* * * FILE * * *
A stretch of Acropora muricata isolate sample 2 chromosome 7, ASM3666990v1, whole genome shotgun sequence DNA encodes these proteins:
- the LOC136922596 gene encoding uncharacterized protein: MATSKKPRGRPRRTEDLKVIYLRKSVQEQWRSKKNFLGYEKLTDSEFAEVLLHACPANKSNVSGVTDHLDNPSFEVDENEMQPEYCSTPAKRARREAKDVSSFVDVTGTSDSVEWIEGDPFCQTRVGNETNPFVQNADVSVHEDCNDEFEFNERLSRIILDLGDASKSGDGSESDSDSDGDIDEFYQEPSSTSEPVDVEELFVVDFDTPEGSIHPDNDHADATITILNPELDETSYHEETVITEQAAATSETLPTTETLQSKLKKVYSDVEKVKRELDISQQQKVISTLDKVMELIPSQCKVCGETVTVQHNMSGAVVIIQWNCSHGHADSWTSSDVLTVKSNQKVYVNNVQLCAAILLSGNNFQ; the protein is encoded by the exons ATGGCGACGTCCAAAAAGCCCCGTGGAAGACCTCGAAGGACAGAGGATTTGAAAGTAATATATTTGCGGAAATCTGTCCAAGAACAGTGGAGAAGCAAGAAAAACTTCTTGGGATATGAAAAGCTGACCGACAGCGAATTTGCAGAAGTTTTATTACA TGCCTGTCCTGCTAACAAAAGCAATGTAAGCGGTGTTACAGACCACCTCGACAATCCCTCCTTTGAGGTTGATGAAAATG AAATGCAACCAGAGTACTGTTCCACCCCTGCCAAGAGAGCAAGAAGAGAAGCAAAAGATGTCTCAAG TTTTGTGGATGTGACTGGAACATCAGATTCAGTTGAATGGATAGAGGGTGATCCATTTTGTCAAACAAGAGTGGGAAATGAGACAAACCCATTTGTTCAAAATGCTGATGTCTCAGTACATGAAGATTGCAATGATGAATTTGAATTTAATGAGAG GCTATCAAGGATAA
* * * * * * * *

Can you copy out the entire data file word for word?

A stretch of Acropora muricata isolate sample 2 chromosome 7, ASM3666990v1, whole genome shotgun sequence DNA encodes these proteins:
- the LOC136922596 gene encoding uncharacterized protein: MATSKKPRGRPRRTEDLKVIYLRKSVQEQWRSKKNFLGYEKLTDSEFAEVLLHACPANKSNVSGVTDHLDNPSFEVDENEMQPEYCSTPAKRARREAKDVSSFVDVTGTSDSVEWIEGDPFCQTRVGNETNPFVQNADVSVHEDCNDEFEFNERLSRIILDLGDASKSGDGSESDSDSDGDIDEFYQEPSSTSEPVDVEELFVVDFDTPEGSIHPDNDHADATITILNPELDETSYHEETVITEQAAATSETLPTTETLQSKLKKVYSDVEKVKRELDISQQQKVISTLDKVMELIPSQCKVCGETVTVQHNMSGAVVIIQWNCSHGHADSWTSSDVLTVKSNQKVYVNNVQLCAAILLSGNNFQ; the protein is encoded by the exons ATGGCGACGTCCAAAAAGCCCCGTGGAAGACCTCGAAGGACAGAGGATTTGAAAGTAATATATTTGCGGAAATCTGTCCAAGAACAGTGGAGAAGCAAGAAAAACTTCTTGGGATATGAAAAGCTGACCGACAGCGAATTTGCAGAAGTTTTATTACA TGCCTGTCCTGCTAACAAAAGCAATGTAAGCGGTGTTACAGACCACCTCGACAATCCCTCCTTTGAGGTTGATGAAAATG AAATGCAACCAGAGTACTGTTCCACCCCTGCCAAGAGAGCAAGAAGAGAAGCAAAAGATGTCTCAAG TTTTGTGGATGTGACTGGAACATCAGATTCAGTTGAATGGATAGAGGGTGATCCATTTTGTCAAACAAGAGTGGGAAATGAGACAAACCCATTTGTTCAAAATGCTGATGTCTCAGTACATGAAGATTGCAATGATGAATTTGAATTTAATGAGAG GCTATCAAGGATAA